Short range is twelve hundred fifty klix, so if you're travelling at three gees constant, it should take you within the six minute window to reach the target.

Would that be considered immediate? If so, you send bombers to just within short range, and drop acceleration factor three (modified) bombardment missiles.
Confederation Navy: Battleships

I thought I'd revisit the order of battle in light of the new High Guard.

I don't think much has changed, in fact may have ironically reemphasized, or you might say validated, the choice of a quarter megatonne hull of the Prometheus class, by the authors of Fighting Ships of the Solomani.

I was pushing towards 314'500 tonnes based on nine technological level fourteen jump drive modules, though developments on aiming deficits of spinal mounts, with one segment being under quarter of a megatonne, and the apparently the fact that the Confederation Navy is mainstreaming technological level fifteen starwarships.

At a minimum, they'd be busy building new fast dreadnoughts at technological level fifteen, and upgrading as fast as possible those of technological level fourteen, which probably are, or variants of, the Prometheus class.

It's probably the Excelsior of the Confederation Navy.

You build capital ships before a conflict, and I suspect that repeating that design was probably the easiest post bellum, assuming any survived the War of Imperium Aggression.

I see one case of a cheaper, fastish, dreadnought, using podular/modular construction, their version of whatever a Plankwell was supposed to be.

I don't see them bothering with two hundred kilotonnes, since each line of battle unit would have to be better than their default Imperium counterpart, and being a quarter more larger probably provide that margin.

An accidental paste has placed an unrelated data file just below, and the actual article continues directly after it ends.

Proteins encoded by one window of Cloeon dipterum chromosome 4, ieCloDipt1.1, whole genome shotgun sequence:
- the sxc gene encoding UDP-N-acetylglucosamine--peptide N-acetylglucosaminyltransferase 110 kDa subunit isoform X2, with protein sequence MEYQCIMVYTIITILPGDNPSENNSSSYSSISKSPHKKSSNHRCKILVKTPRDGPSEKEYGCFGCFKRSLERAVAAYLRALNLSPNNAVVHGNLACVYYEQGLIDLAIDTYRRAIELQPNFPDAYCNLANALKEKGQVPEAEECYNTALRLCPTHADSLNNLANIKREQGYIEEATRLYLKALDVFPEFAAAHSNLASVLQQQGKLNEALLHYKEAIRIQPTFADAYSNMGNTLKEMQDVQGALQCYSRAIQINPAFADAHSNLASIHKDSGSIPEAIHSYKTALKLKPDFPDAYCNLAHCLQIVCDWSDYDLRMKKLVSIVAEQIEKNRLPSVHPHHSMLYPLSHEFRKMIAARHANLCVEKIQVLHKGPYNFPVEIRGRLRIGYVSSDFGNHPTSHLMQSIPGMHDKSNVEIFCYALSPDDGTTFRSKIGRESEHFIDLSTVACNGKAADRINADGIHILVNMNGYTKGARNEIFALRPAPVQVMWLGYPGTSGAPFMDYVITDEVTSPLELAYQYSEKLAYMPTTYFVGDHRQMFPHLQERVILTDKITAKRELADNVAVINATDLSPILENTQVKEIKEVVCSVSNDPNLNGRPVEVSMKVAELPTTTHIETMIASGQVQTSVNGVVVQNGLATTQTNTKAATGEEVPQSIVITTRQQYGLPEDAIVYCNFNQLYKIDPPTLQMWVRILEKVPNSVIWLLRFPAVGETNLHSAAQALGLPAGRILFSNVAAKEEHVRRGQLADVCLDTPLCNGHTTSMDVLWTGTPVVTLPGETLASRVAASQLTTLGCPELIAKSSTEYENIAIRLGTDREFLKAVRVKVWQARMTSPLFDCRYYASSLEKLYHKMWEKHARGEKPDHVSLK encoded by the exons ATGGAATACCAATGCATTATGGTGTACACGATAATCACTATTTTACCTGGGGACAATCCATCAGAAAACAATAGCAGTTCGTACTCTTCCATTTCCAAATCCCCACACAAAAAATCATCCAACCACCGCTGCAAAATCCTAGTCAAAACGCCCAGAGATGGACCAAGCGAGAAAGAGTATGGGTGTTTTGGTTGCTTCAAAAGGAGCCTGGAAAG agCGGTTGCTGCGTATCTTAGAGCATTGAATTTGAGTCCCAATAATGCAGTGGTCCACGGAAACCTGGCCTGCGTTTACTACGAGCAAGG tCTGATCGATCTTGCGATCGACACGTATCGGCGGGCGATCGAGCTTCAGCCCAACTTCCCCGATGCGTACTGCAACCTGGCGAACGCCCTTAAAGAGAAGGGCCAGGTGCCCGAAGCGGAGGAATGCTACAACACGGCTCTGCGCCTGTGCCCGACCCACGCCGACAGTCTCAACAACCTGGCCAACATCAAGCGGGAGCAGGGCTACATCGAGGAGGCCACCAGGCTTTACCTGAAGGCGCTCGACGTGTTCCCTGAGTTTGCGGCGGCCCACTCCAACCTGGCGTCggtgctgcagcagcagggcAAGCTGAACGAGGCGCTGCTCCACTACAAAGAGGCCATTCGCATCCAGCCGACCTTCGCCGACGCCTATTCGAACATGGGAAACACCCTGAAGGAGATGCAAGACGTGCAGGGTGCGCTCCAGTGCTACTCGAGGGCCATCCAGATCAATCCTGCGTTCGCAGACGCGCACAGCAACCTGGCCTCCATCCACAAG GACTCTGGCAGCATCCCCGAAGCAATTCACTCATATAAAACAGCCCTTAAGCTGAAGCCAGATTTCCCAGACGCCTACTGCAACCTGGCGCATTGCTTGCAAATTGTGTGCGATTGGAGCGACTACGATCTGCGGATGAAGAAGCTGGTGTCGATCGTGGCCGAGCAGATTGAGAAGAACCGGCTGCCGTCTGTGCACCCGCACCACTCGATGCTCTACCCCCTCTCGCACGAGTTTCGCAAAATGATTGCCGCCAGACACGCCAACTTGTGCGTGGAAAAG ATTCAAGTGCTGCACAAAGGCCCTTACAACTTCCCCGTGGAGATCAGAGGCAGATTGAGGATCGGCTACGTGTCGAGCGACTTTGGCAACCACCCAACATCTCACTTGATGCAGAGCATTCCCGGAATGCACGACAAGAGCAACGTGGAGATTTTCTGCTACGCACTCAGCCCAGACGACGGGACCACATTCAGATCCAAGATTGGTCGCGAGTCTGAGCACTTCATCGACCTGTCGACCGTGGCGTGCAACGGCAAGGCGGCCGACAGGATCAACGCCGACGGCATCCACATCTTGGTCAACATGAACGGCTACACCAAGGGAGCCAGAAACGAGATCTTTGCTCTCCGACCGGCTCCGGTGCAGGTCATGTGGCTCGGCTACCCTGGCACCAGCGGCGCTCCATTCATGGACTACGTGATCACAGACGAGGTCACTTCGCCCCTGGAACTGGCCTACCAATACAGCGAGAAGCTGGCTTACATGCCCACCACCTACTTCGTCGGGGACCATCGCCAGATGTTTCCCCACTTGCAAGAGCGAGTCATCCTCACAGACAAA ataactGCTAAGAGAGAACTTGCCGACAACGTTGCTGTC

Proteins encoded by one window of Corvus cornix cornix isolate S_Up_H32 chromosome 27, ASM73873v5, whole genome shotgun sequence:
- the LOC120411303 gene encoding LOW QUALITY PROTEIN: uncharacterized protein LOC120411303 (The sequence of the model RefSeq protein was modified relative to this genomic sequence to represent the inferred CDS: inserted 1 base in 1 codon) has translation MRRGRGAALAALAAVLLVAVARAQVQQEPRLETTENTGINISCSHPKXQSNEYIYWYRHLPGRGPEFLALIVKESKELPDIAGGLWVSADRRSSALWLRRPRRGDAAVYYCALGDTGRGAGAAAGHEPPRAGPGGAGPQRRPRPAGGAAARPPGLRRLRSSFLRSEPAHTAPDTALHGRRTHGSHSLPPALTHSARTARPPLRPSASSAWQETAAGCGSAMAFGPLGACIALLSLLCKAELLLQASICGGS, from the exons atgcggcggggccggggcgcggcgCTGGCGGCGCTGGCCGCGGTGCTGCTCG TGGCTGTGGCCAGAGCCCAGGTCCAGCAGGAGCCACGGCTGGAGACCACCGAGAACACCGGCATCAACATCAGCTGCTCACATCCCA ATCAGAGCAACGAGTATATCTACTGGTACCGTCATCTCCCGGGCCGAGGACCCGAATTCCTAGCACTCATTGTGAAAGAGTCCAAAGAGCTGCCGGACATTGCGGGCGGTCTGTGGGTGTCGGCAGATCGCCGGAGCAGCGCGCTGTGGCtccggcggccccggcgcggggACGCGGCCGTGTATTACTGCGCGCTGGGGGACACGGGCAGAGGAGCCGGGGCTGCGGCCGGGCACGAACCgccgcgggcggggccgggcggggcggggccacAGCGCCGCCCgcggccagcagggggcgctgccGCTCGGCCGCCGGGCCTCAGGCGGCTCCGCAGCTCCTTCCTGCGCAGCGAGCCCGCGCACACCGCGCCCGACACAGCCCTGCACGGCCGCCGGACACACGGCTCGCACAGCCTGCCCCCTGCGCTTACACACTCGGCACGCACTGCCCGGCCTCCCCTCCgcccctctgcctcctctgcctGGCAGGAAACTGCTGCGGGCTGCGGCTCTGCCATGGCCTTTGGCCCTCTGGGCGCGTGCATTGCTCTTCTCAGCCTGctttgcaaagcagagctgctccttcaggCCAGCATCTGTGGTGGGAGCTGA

The Lo part of the mix.

It's likely that their primary weapon system is the largest meson gun they can mass produce, and they'll stick to that.

I also think that in order to take advantage of the difference between three hundred ten and two hundred fifty kilotonnes, if probably acting as a carrier for externally mounted spacecraft, bringing along their own escorts, something that Imperial Star Destroyers were missing.
Confederation Navy: Battlecruisers

There are two cases for battlecruisers, one for peacetime, and one for wartime.

Historically, battlecruisers are more expensive than battleships, with arms treaty limitations and the event of the fast battleship, speed was near enough so that they could be discarded in favour of using available resources to bolster the line of battle.

The Confederation Navy would have been keenly aware of their own Terran naval history, which is why they discarded the concept the moment they had achieved technological level fourteen, and started manufacturing fast dreadnoughts.

Battlecruisers mount weaponry that can overpower a
cruiser and seriously threaten a capital ship but are
lightly protected. Most battlecruisers serve in a strike
or rapid-reaction role and designed to be capable of
chasing down raiders or conducting an effective raiding

voyage without an escort.

And yet here we are.

In theory, you cut expenses by placing the line of battle ships in ordinary during peacetime, but:

1. Maintenance rules favour keeping as many starwarships in service as long as possible

2. And going by current events, the line of battleships are used simultaneously as training ships, to create as large as possible a pool of well trained reserve sailors

3. The Confederation Navy is likely in a constant state of readiness, to counter Aslan volkerwanderung, and liberate the Occupied Territories, when the opportunity strikes